Standards and mandates are not the elixir for passion. In fact, once standards are in place, the seduction of compliance mentality can erode passion. It is easy to imagine small, dark rooms in Area 51 where people gather to create standards that they feel will change the future. In other areas of the country, organizations involve their stakeholders in the development of standards and respect the passion of individuals in those professions who will inspire, change, heal, or cure untold numbers of clients and patients.

When stakeholders are not involved in the development of new standards, articles are written, posters are designed, protests are held, and buttons are produced. One of the more popular buttons in the field of teacher education reads, “Those who can, teach. Those who can’t, make education policy.” New standards may be perceived as having value by many, but the amount of value may not be proven yet with research. There is an increased risk of compliance mentality when standards are not developed with stakeholders – again, a psychological approach that holds little passion.

Personal beliefs, at times, may be in direct opposition to new standards. It is hard to comply with new standards when you don’t believe in them, a lack of belief that could be motivated by reasons other than a lack of research. This is when I think back to a statement from Dr. Linda Black, Professor of Counselor Education and Acting Dean of the Graduate School at Northern Colorado University, about the danger of dichotomous thinking; the truth does not lie on one side or the other. It also reminds me of the words of F. Scott Fitzgerald who said, “The test of a first-rate intelligence is the ability to hold two opposing ideas in mind at the same time and still retain the ability to function.”

It is interesting to gain insight about standards and compliance from fields outside of those in the EHHS Division. Kirk O. Hanson, Executive Director of the Markkula Center for Applied Ethics at Santa Clara University stated, “If the ‘message’ to the organization is to comply, then it will often be understood as ‘do the least possible’ or even ‘don’t get caught not complying.’ Either message can undermine the effort to meet public expectations.” Kevin Jones, a consultant on workplace safety said, “Some who have felt the stick end of compliance might think some regulators believe their rules and guides are the only path to safety. But the fact is that even the best codes and regulations have flaws; they do change.”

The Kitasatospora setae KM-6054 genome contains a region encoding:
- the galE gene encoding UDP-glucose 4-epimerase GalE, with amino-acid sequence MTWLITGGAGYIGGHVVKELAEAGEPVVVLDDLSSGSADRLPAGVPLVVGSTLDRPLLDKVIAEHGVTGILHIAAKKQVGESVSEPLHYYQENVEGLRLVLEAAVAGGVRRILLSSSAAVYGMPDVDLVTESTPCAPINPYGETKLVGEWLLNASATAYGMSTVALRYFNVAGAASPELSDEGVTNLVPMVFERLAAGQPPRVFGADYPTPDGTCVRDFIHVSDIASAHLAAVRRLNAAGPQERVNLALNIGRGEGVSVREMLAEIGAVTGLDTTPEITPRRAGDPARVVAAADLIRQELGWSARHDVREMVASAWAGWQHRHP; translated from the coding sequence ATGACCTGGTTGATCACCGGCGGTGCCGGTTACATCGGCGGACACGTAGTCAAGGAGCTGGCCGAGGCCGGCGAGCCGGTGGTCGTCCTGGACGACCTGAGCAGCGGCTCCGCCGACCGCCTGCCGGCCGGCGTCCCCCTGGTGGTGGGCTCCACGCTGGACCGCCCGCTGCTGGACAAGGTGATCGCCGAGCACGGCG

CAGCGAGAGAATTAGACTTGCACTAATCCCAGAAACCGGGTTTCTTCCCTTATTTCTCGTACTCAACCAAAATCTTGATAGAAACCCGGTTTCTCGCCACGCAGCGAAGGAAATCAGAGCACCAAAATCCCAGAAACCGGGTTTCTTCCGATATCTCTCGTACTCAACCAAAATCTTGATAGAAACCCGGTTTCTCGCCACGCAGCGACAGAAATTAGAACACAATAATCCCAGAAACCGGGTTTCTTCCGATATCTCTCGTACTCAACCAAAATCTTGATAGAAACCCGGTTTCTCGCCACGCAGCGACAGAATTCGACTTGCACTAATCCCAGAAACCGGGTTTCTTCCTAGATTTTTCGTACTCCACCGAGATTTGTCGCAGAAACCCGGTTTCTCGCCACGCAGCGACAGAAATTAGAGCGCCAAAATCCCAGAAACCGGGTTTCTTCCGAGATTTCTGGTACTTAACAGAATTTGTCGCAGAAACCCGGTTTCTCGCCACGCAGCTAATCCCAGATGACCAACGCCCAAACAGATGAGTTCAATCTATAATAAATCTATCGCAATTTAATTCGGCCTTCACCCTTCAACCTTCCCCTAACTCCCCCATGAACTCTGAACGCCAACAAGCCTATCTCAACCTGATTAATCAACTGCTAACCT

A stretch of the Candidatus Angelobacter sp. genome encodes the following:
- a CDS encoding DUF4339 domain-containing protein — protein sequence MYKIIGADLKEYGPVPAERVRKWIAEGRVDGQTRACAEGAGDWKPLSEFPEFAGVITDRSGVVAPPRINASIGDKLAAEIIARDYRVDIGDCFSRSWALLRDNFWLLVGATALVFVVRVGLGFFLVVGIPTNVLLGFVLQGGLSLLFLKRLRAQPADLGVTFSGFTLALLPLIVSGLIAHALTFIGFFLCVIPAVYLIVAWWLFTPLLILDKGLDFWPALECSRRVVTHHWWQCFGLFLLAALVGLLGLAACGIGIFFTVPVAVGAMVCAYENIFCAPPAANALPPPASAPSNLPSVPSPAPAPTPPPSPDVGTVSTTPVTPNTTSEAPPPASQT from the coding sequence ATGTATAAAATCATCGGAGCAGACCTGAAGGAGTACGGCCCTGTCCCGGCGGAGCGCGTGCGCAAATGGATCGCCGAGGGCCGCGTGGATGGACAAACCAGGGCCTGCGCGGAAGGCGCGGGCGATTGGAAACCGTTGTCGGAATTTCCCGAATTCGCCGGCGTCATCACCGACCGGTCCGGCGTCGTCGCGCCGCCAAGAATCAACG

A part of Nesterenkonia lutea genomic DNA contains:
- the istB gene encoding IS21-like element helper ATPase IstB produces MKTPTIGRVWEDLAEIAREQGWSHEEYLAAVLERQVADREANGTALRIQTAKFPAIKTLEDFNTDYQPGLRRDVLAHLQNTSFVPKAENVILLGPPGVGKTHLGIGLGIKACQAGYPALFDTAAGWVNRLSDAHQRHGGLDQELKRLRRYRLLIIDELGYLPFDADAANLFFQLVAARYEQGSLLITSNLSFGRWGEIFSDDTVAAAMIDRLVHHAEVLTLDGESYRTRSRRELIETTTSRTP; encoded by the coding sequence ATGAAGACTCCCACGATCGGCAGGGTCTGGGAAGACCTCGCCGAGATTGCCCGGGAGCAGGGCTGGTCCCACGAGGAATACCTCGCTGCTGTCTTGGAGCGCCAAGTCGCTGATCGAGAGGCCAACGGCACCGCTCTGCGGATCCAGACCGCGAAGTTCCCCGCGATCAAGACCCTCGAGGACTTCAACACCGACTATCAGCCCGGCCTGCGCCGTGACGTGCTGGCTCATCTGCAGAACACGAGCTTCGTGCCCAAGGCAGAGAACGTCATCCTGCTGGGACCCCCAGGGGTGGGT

In addition to standards for our professions, the EHHS Division is guided by values. We always have a choice to seek a balanced approach that brings the heart of our shared values to the head of our programmatic standards/requirements – this is where passion thrives for inspiring students. For professions that impose standards on professions that were not developed with stakeholders, researchers in the professions are afforded an opportunity to research the outcomes of new standards and to provide data that support changing the standards. For all professionals in the EHHS Division, the foundation of our shared values will support ever-changing standards in a way that brings passion to teaching and learning.

How do our shared values guide us through the rough seas of changing standards?

Hanson, K.O. (2011) Beyond compliance: Globalization demands more effective programs. In Markkula Center for Applied Ethics. Retrieved October 14, 2012 from

Jones, K. (2011). Compliance or confidence? In SafetyAtWorkBlog. Retrieved October 14, 2012 from

Photo. 11 May. 2010. 14 Oct. 2012 <;>;